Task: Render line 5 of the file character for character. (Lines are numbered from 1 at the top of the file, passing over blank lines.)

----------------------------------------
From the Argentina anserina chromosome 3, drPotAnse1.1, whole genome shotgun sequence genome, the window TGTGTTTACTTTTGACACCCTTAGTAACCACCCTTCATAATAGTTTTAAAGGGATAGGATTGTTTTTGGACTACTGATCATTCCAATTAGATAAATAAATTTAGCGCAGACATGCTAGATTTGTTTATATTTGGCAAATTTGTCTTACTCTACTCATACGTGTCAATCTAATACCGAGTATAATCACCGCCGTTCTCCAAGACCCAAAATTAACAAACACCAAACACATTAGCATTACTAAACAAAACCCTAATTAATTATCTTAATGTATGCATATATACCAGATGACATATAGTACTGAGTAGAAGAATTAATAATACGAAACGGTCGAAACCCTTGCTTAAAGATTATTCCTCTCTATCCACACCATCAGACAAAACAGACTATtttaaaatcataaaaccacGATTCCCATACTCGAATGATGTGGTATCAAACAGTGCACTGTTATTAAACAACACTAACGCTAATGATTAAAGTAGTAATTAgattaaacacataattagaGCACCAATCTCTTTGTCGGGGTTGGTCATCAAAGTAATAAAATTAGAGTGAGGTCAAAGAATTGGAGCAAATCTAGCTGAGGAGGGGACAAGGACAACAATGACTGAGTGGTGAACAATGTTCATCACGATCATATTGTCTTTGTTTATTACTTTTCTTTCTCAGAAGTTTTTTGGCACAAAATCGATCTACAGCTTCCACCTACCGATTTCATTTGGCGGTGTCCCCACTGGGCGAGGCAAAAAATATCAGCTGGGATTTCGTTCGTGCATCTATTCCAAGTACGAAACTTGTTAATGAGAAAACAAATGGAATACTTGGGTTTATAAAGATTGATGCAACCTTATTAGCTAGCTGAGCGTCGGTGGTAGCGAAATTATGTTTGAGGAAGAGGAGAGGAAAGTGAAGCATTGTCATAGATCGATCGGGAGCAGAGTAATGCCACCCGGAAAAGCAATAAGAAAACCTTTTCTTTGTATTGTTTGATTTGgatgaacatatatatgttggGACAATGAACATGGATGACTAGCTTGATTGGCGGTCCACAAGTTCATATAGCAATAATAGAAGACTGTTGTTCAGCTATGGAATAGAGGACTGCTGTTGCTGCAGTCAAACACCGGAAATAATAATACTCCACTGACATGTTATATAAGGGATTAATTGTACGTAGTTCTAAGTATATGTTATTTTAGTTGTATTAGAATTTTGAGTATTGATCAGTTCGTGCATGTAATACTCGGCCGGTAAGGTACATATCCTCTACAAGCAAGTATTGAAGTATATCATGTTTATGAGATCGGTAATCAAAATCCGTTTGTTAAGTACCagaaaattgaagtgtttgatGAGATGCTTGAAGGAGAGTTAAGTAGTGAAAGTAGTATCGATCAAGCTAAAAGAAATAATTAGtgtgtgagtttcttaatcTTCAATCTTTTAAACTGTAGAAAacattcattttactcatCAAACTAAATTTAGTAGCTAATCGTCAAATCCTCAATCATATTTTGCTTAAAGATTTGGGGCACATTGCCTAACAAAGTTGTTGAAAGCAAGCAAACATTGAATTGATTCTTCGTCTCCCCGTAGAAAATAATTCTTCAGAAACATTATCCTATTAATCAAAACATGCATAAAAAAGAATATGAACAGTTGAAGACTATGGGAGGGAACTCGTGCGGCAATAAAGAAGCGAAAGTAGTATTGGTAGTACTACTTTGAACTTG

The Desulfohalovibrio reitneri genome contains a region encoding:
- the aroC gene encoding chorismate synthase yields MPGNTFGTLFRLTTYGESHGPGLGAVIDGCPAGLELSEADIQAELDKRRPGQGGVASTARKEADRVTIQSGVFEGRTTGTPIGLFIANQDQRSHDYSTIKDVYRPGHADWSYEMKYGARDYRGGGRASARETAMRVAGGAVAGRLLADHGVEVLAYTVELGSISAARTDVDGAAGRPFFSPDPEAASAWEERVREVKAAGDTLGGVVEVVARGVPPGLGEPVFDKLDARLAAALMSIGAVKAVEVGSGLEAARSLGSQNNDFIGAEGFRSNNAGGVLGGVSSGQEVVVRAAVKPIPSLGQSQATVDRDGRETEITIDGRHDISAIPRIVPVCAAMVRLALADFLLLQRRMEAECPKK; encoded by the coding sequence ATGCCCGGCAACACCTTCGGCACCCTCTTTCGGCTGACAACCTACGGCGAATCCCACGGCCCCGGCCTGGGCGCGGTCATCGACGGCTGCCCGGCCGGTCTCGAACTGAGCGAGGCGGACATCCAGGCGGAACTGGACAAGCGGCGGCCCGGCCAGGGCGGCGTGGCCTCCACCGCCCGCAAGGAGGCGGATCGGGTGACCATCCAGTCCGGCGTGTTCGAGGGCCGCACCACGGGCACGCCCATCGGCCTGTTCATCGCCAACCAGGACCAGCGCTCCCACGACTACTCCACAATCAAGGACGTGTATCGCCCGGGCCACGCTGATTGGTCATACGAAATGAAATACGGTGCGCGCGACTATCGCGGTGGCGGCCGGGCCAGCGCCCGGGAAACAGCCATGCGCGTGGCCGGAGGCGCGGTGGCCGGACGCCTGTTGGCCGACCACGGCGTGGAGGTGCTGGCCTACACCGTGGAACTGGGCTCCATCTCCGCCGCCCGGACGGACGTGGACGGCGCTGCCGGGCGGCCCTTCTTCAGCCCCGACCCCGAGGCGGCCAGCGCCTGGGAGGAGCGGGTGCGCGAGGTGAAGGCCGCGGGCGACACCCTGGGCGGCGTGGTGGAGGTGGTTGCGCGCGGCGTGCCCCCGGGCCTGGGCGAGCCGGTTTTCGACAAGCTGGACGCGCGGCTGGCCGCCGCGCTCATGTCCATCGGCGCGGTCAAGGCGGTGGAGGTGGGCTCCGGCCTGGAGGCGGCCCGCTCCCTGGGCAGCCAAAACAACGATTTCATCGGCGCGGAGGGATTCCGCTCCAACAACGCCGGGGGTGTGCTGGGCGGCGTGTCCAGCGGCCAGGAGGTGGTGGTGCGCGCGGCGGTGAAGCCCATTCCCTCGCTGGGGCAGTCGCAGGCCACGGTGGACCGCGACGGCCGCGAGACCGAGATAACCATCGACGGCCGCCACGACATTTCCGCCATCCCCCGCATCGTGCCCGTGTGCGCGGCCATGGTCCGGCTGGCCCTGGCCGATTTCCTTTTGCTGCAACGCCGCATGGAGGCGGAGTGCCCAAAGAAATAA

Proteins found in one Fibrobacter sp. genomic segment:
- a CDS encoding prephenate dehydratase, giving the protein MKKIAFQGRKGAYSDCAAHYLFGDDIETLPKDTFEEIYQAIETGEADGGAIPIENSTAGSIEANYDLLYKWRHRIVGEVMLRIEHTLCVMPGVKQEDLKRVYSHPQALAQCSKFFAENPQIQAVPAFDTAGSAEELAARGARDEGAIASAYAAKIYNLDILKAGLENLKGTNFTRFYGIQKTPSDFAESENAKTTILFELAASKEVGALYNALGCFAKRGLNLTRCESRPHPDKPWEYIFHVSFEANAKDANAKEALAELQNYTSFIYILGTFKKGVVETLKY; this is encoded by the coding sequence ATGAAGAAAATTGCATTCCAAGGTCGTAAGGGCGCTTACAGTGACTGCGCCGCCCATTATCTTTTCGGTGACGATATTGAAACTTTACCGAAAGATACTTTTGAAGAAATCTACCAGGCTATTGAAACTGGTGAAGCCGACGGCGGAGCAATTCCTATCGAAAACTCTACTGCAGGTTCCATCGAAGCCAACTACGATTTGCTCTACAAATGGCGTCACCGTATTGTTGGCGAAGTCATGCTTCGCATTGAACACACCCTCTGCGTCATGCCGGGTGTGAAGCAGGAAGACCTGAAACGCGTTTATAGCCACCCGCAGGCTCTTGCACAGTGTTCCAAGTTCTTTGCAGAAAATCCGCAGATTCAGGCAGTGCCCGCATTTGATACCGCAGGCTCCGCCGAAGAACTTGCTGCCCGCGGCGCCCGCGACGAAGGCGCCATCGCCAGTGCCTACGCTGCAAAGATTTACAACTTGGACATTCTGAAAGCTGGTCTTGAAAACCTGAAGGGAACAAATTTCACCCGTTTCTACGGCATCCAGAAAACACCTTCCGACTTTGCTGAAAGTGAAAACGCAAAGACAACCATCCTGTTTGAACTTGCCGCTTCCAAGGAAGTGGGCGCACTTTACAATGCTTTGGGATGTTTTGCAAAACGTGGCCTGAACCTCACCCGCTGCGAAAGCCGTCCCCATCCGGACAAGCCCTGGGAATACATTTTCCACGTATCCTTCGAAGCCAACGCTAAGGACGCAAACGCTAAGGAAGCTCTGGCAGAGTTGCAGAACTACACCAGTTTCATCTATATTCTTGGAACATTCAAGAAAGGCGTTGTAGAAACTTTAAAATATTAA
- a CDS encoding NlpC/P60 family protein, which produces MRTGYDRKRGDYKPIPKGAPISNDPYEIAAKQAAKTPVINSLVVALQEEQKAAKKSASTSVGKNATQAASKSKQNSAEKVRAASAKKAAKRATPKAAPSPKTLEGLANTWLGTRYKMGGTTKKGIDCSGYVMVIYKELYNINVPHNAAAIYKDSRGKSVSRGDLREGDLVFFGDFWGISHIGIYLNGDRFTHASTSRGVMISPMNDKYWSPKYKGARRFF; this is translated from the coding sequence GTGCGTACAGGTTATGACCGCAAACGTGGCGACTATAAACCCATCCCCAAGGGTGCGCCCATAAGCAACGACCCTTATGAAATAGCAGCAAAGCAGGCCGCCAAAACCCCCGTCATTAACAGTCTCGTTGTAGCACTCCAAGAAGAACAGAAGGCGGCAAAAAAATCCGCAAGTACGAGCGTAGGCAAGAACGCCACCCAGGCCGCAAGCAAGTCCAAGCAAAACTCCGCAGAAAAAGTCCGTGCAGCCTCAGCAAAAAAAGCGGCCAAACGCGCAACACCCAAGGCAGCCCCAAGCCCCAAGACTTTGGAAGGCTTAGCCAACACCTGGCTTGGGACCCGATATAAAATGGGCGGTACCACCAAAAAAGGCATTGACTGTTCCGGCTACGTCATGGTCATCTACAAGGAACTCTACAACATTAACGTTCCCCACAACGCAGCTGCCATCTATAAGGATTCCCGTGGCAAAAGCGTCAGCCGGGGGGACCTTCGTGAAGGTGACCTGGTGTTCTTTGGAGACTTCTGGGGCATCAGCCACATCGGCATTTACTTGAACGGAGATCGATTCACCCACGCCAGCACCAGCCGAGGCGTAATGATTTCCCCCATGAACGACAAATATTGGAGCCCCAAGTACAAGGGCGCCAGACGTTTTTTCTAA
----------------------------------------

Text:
- a CDS encoding prephenate dehydratase, giving the protein MKKIAFQGRKGAYSDCAAHYLFGDDIETLPKDTFEEIYQAIETGEADGGAIPIENSTAGSIEANYDLLYKWRHRIVGEVMLRIEHTLCVMPGVKQEDLKRVYSHPQALAQCSKFFAENPQIQAVPAFDTAGSAEELAARGARDEGAIASAYAAKIYNLDILKAGLENLKGTNFTRFYGIQKTPSDFAESENAKTTILFELAASKEVGALYNALGCFAKRGLNLTRCESRPHPDKPWEYIFHVSFEANAKDANAKEALAELQNYTSFIYILGTFKKGVVETLKY; this is encoded by the coding sequence ATGAAGAAAATTGCATTCCAAGGTCGTAAGGGCGCTTACAGTGACTGCGCCGCCCATTATCTTTTCGGTGACGATATTGAAACTTTACCGAAAGATACTTTTGAAGAAATCTACCAGGCTATTGAAACTGGTGAAGCCGACGGCGGAGCAATTCCTATCGAAAACTCTACTGCAGGTTCCATCGAAGCCAACTACGATTTGCTCTACAAATGGCGTCACCGTATTGTTGGCGAAGTCATGCTTCGCATTGAACACACCCTCTGCGTCATGCCGGGTGTGAAGCAGGAAGACCTGAAACGCGTTTATAGCCACCCGCAGGCTCTTGCACAGTGTTCCAAGTTCTTTGCAGAAAATCCGCAGATTCAGGCAGTGCCCGCATTTGATACCGCAGGCTCCGCCGAAGAACTTGCTGCCCGCGGCGCCCGCGACGAAGGCGCCATCGCCAGTGCCTACGCTGCAAAGATTTACAACTTGGACATTCTGAAAGCTGGTCTTGAAAACCTGAAGGGAACAAATTTCACCCGTTTCTACGGCATCCAGAAAACACCTTCCGACTTTGCTGAAAGTGAAAACGCAAAGACAACCATCCTGTTTGAACTTGCCGCTTCCAAGGAAGTGGGCGCACTTTACAATGCTTTGGGATGTTTTGCAAAACGTGGCCTGAACCTCACCCGCTGCGAAAGCCGTCCCCATCCGGACAAGCCCTGGGAATACATTTTCCACGTATCCTTCGAAGCCAACGCTAAGGACGCAAACGCTAAGGAAGCTCTGGCAGAGTTGCAGAACTACACCAGTTTCATCTATATTCTTGGAACATTCAAGAAAGGCGTTGTAGAAACTTTAAAATATTAA